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Jailed police intelligence chief: Erdoğan ordered us to investigate Oda TV

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Former police intelligence chief Ali Fuat Yılmazer said in a hearing on Tuesday that it was then-Prime Minister Recep Tayyip Erdoğan who ordered the police to investigate Oda TV, a case that led to the arrest of journalists Ahmet Şık and Nedim Şener in 2011.

During a hearing in a trial concerning the assassination of Turkish Armenian journalist Hrant Dink, Yılmazer raised the investigation into critical news portal Oda TV and claimed that Erdoğan instructed the police to get involved in the case.

Yılmazer expressed regret for following Erdoğan’s apparently unlawful instructions and blamed him for not standing by those instructions.

“I did not do any work on Nedim Şener or Ahmet Şık. I did not even tap any phones,” Yılmazer said in reference to the Oda TV investigation, claiming that it was famous prosecutor Zekeriya Öz who pursued the investigation into the journalists. Yılmazer asked the investigators why they did not go after the people in charge, in reaction to his imprisonment.

On Jan. 16, Yılmazer, who played a critical role in police intelligence units during the first two terms in office of then-Prime Minister Erdoğan, had said that it was Erdoğan himself who ordered investigations into two judicial cases known as Balyoz and Ergenekon, which are now called plots by the government.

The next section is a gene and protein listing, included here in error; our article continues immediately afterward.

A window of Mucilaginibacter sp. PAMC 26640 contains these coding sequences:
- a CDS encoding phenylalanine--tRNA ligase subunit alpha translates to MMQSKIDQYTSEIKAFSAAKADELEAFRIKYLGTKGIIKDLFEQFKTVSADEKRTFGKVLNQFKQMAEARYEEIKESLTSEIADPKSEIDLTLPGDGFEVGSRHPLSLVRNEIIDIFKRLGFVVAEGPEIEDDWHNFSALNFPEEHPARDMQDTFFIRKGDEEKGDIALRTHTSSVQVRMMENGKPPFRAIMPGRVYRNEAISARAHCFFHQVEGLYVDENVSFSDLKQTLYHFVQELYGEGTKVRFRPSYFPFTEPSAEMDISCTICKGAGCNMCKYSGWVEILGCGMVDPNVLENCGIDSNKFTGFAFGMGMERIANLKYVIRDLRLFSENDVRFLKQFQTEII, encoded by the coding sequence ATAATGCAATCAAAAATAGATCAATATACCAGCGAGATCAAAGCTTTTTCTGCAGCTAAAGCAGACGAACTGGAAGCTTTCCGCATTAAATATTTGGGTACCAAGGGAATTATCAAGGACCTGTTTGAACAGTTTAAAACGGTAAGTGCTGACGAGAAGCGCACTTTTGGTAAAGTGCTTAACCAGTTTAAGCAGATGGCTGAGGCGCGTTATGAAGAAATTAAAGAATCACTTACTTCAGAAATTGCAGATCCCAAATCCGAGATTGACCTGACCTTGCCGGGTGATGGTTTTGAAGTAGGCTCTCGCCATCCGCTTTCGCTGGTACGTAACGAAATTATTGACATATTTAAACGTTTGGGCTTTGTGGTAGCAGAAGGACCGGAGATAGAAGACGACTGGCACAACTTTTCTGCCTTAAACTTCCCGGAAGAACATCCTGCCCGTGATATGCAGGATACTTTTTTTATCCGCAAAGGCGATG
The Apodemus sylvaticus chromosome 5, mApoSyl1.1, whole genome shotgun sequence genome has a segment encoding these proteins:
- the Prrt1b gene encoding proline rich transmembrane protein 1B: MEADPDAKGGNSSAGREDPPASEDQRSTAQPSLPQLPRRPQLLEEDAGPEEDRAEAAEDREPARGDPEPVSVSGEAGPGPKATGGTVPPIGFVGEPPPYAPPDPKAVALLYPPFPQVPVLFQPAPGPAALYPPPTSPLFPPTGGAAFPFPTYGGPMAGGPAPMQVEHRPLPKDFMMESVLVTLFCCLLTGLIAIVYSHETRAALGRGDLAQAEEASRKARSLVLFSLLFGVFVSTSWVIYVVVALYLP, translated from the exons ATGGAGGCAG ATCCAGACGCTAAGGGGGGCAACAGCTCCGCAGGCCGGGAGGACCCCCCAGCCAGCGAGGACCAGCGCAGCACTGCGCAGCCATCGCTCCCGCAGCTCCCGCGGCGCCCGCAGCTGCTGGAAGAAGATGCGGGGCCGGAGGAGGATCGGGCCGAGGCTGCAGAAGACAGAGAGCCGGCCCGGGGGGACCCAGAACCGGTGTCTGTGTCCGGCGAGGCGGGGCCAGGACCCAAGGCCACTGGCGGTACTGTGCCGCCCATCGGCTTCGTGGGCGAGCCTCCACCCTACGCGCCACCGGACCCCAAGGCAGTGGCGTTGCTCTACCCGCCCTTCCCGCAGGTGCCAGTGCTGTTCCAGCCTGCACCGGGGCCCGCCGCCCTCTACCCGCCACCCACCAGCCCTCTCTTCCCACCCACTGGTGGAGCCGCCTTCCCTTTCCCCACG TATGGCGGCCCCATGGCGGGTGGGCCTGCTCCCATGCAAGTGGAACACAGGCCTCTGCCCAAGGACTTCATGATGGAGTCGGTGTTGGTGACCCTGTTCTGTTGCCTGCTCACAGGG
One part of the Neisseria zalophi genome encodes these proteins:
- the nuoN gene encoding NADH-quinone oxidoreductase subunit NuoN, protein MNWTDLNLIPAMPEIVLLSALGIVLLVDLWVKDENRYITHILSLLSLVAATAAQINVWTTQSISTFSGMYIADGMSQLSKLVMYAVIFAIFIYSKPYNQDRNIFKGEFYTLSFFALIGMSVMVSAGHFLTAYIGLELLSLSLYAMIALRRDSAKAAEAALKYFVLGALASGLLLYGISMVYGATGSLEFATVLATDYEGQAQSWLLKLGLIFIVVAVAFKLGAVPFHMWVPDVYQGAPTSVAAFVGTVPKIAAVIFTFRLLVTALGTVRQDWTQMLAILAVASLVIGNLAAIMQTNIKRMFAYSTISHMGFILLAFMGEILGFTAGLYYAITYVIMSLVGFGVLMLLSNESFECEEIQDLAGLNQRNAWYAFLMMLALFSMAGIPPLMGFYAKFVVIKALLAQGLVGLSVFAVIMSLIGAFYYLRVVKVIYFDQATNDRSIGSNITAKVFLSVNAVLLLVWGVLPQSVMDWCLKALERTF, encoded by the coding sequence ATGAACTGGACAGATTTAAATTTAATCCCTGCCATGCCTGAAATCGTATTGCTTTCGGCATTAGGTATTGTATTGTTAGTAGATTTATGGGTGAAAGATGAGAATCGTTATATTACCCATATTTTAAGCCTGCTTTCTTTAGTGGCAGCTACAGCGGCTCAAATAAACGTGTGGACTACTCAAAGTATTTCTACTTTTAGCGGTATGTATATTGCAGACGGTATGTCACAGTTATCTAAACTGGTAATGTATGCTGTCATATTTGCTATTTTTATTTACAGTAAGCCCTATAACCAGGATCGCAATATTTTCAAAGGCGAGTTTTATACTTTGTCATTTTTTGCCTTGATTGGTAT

The investigations, which dominated the domestic political agenda starting in 2008 and were aimed at holding the military bureaucracy accountable for unlawful actions as well as coup plots, had resulted in the trial of high-ranking generals amid complaints of irregularities and the unjust imprisonment of allegedly uninvolved people. Following the corruption investigations of 2013, in an effort to ally with the military and secularists, Erdoğan and his government called these investigations “plots” of the Gülen movement after the high court acquitted several convicts in the Balyoz and Ergenekon cases.

Yılmazer, who is accused of having links to the Gülen movement which is labeled a terrorist organization by the government, said during the hearing in İstanbul that even though the government calls those investigations “plots,” it was Erdoğan himself who gave the order to the bureaucrats to pursue them.

Yılmazer was jailed following corruption probes implicating the Erdoğan government and is accused of having committed a range of crimes, from illegal wiretapping to involvement in the murder of Dink in 2007.

Denying any negligence that resulted in Dink’s murder, Yılmazer said the authorities who were supposed to introduce better protection for Dink should be held accountable. Yılmazer was a unit chief in the intelligence department of the Ankara police force when Dink was assassinated by a teenager from Trabzon province.

Since the Gülen movement was accused collectively of having responsibility for controversial cases such as Erkenekon, Balyoz and Oda TV and the imprisonment of journalists due to the involvement of police chiefs and prosecutors who seemed close to the movement, some liberal sympathizers of the movement, mostly academics, criticized the support that the movement lent Yılmazer when he ran for office in the 2015 elections.

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